Sun Microsystems Inc. last week unveiled its first new identity management product based on the Liberty Alliance specification it helped create.
Sun ONE (Open Net Environment) Identity Server 6.0 is not a breakthrough product, but customers, competitors and other Liberty Alliance members will be watching its progress closely. Identity Server is the first major product from an alliance member to hit the market with support for the Liberty specification. As such, it carries much of the hopes and expectations of the group with it.
The key enhancement in the software is its support for federated services. This lets organizations share their employees and customers authentication credentials with affiliated Web sites, eliminating the need for individuals to log on to each site separately.
This functionality is provided by the Liberty Alliance 1.0 specification, which is built on the SAML (Security Assertion Markup Language) 1.0 specification. Sun and the Liberty Alliances other members are counting on demand for this kind of federation to, in turn, drive demand for Liberty-enabled products.
However, some Liberty members say their customers have yet to ask for this functionality in any meaningful quantity. And analysts say its still too early to tell whether theres any real market for such services.
“Were still in the proof-of-concept stage with this, especially with companies that arent yet ready to automate their relationships with other companies,” said Pete Hurwitz, an analyst at Spire Security LLC, in Malvern, Pa. “Its not an overwhelming kind of thank God feature.”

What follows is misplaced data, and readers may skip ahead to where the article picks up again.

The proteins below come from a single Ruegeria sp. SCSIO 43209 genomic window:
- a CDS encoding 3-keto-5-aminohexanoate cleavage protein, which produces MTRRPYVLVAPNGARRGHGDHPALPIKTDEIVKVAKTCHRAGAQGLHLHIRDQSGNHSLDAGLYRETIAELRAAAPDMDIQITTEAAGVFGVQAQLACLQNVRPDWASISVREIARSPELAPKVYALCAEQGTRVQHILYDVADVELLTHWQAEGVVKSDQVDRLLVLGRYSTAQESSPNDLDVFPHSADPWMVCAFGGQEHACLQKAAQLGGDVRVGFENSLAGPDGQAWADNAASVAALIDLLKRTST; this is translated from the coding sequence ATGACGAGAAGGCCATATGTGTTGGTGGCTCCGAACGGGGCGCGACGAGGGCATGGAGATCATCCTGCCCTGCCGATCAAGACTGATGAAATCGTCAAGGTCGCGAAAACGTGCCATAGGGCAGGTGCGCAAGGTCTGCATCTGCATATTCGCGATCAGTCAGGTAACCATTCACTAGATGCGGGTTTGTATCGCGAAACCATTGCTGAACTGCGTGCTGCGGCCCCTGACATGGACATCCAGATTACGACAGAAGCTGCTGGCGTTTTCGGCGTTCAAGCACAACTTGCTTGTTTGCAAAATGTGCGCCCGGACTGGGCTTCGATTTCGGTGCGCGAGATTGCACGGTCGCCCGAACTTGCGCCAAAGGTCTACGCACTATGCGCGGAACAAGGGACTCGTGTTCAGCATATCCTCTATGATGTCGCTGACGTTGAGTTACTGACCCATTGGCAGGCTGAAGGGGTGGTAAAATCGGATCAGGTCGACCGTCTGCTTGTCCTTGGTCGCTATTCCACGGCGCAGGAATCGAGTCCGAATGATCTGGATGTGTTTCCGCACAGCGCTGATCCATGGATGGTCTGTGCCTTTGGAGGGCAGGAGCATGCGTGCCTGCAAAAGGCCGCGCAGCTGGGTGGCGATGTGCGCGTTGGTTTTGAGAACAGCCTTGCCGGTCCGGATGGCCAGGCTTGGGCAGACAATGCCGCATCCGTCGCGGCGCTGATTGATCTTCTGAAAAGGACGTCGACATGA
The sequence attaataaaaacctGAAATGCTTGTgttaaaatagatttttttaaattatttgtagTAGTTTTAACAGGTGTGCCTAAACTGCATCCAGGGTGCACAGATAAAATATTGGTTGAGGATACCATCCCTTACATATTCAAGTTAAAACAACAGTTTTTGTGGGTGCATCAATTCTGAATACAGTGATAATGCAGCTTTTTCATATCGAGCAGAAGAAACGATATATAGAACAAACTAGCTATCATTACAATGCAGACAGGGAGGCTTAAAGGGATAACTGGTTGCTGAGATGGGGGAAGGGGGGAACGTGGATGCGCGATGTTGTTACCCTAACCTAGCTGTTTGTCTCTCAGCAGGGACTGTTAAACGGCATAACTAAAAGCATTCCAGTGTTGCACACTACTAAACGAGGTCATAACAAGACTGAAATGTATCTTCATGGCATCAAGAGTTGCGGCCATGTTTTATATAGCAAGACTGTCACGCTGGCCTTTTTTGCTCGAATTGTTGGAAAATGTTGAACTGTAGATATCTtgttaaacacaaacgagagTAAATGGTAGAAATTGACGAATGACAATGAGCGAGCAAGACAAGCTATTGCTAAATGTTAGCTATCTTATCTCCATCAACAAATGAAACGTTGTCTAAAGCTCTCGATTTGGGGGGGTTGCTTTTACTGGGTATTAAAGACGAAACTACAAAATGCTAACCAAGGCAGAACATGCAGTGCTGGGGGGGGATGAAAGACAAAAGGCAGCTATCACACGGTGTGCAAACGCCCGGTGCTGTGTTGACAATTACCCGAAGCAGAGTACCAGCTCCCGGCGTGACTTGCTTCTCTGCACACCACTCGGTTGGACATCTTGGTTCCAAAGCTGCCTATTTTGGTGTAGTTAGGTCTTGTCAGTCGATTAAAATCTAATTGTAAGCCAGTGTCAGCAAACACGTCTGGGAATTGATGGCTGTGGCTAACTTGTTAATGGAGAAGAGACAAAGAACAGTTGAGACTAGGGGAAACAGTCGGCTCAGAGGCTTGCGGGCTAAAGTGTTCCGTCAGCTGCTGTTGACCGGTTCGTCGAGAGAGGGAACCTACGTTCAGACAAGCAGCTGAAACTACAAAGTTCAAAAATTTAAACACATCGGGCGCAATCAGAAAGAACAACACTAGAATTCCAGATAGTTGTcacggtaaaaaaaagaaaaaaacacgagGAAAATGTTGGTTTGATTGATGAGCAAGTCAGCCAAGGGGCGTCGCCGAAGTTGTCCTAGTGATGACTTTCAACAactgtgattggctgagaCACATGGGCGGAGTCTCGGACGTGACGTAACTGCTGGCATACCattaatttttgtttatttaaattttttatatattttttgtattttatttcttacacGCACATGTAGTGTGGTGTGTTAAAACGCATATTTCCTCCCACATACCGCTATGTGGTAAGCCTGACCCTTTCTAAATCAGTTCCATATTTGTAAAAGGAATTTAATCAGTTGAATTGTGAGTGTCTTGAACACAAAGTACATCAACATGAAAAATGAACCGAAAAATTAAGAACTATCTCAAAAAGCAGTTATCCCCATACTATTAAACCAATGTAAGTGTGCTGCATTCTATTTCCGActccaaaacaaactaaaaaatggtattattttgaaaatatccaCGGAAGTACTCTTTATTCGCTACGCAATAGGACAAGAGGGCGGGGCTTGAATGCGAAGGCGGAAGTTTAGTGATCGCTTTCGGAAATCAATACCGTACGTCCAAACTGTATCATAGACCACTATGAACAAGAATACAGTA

The alliance began life as an effort to develop an alternative to Microsoft Corp.s Passport online identity service. However, Sun, of Santa Clara, Calif., has shied away from that characterization in recent months, preferring instead to discuss Libertys efforts as a unique authentication scheme in its own right.
Passport has all but wrapped up the consumer market for such services—more by default than anything else—and Sun and Liberty have begun to concentrate their efforts on the enterprise market.
Identity Server 6.0 includes several other new features, including one-click digital certificate requests and issuance via Sun ONE Certificate Server, digital signing of log files for nonrepudiation purposes and a Java-based management console.
The new version of Identity Server includes Suns new Java Authentication and Authorization Service framework, which is an open, extensible security architecture. The technology builds on the Javax.security package in the servers software development kit, The Java Secure Socket Extension and Java Cryptography Extension. The service can be configured on a per-application, per-user, per-role and per-organization basis and uses resource-based authentication to enable every protected resource and authentication to have a configurable authentication level.
In addition to support for the SAML and Liberty specifications, Version 6.0 includes modules for integrating numerous authentication technologies, including LDAP, Remote Authentication Dial-In User Service, X.509v3 certificates, SafeWord token cards, and Windows NT and 2000 authentication.